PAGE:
“As an OB-GYN physician for 31 years, [I have never encountered a] medical situation that requires aborting/killing in the third trimester to ‘save the mother’s life.’  Just deliver the baby by C-section, and the baby has a 95+% chance of survival with readily available NICU care even at 28 weeks.  C-section is a quicker and safer than partial birth abortion for the mother.” — Lawrence K. Koning, MD, FACOG

To say that a fetus is harming the mother is not taking into account that the mother and father both created it.  A pro-choice libertarian essentially asserts that killing a human life somehow does not constitute as harming it.  They fail to acknowledge the bodily autonomy of the innocent, and they fail to acknowledge the responsibility of the mother to care for the innocent life that she has helped create.  How can you punish a child for existing, when it didn’t ask to be conceived?  The parents are responsible for the child’s conception.

If libertarians seek to be consistent, then the NAP should apply to all lives and cases; as should the principle of self-responsibility.

How, then, should libertarians approach this issue?

Pro-life libertarianism is unique in its approach to achieving victory.  The pro-life cause is seen not solely as a legislative movement; rather, it is seen just as much a cultural and societal movement.  We want to not only change the laws to recognize the rights and liberties of all people, but also change the hearts and minds of individuals—especially those of the women who face this heart-wrenching matter.

In a study from the Elliot Institute, 64% of women reported to have felt “pressured” or “coerced” into their abortion.  Women need to be supported, cared for, and know that abortion is not the only option.  Encouraging private donations towards charities like crisis pregnancy centers, women’s health care clinics, and adoption funds is an effective means to promote our movement.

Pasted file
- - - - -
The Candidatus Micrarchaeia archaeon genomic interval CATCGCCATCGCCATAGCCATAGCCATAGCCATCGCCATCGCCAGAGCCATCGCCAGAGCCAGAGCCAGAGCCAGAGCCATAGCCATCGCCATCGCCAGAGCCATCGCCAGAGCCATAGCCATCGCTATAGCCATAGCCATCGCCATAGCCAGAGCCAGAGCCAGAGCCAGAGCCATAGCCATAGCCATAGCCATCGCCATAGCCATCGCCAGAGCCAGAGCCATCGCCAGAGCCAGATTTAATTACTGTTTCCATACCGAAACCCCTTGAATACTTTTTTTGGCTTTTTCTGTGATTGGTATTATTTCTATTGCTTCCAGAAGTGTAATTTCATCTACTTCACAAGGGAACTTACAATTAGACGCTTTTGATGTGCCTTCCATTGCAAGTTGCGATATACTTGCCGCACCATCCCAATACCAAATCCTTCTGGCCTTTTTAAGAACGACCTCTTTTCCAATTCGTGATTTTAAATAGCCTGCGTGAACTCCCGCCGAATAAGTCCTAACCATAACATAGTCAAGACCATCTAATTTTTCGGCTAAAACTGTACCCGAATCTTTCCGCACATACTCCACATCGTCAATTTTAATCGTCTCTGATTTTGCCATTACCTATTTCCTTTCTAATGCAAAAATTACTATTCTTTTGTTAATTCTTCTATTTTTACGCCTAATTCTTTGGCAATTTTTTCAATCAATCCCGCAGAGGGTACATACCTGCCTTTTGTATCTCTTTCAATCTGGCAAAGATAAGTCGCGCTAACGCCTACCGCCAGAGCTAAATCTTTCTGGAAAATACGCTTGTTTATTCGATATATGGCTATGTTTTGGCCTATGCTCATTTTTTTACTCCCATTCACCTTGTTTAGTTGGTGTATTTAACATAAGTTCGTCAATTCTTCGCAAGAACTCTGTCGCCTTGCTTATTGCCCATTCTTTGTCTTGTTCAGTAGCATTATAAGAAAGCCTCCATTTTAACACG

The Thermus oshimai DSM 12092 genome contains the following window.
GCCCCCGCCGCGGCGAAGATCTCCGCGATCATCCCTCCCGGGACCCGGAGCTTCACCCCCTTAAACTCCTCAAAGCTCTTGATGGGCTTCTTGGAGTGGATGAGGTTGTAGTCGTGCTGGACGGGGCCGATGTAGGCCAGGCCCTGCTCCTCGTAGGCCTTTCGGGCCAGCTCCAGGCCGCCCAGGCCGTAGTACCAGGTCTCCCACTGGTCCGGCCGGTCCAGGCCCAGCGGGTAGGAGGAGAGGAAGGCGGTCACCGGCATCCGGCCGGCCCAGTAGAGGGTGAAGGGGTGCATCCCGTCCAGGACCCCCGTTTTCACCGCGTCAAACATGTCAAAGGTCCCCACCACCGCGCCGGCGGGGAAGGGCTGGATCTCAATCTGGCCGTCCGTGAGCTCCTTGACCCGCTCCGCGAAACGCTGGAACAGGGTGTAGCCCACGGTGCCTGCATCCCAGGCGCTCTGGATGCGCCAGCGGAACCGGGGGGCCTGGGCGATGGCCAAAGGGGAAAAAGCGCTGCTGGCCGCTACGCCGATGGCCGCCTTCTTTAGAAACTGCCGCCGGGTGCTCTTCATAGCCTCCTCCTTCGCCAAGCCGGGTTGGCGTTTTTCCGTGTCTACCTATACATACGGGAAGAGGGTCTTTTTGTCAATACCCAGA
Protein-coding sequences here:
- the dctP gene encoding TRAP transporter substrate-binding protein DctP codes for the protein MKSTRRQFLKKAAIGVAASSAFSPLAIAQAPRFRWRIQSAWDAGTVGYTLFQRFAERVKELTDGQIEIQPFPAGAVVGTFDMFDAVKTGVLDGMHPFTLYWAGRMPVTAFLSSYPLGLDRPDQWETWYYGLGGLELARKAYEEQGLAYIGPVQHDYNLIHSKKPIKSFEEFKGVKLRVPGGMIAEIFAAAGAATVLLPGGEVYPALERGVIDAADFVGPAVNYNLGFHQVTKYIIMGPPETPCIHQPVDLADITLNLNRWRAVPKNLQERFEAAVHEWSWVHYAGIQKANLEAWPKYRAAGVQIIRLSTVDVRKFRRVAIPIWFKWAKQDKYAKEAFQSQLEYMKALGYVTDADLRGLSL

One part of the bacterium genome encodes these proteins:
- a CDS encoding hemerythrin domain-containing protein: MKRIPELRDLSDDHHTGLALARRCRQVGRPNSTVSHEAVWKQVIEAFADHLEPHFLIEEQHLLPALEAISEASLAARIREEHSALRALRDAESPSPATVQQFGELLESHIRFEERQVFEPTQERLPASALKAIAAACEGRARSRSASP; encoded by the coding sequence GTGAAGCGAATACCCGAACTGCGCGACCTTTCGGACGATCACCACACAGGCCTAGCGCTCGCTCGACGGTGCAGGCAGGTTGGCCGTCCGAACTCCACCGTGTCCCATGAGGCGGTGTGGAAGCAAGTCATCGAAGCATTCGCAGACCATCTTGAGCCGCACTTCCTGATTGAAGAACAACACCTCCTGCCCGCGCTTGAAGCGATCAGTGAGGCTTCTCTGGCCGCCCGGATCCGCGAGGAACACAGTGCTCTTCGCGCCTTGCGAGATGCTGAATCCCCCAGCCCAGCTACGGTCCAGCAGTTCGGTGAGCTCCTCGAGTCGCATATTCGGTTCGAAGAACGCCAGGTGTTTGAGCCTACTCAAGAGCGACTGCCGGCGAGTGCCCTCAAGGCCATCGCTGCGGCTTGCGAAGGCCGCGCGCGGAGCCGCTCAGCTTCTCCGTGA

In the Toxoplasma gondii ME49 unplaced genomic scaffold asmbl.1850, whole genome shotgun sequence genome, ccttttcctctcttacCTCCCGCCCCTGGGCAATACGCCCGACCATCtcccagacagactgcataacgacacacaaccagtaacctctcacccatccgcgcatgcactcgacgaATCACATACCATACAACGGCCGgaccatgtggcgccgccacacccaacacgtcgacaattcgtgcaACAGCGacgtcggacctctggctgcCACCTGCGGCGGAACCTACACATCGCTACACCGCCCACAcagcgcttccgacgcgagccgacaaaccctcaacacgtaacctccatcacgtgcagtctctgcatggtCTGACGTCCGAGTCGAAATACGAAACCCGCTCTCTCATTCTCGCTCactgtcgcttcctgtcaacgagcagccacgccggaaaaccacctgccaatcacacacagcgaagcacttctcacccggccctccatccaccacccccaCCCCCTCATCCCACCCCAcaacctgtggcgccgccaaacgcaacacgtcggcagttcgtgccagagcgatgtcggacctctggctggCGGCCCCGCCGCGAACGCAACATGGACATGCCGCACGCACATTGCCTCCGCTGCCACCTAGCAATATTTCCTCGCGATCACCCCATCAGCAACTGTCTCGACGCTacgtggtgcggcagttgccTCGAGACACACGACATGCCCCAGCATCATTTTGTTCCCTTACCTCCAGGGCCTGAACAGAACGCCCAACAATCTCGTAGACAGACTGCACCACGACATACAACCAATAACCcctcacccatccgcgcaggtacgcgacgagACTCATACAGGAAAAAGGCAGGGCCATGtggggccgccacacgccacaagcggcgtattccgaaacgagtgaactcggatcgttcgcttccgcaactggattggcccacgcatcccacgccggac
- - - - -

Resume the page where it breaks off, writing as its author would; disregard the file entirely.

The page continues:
“For too long we have viewed the issue as purely political, but no political victory can change a degraded society.  No Supreme Court ruling by itself can instill a greater respect for life.” — Ron Paul, former U.S. Representative

In order for the libertarian movement to be consistent in its philosophy of liberty, personal responsibility, and freedom, they cannot forget the most vulnerable. We need to unite to defend the liberty of all humans, born and unborn.

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Posted by saramcdonald328

3 Comments

  1. I am not entirely pro choice. I believe that there needs to be limitations on it, meaning it needs to be done very, very early. I believe that it is wrong to say that someone who used multiple contraceptives to prevent pregnancy and still got pregnant have to go through with it. Unwanted children, especially in teens, can ruin lives, and can often lead to poverty. To me, there needs to be a cutoff point, like when your fetus is no longer just a couple of cells, but something that can clearly be looked at and identified as a human being, you can’t have an abortion. If your contraceptive methods fail, act quickly before that small life becomes a human life.

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  2. This is pretty decent. Still pro-choice though 🙄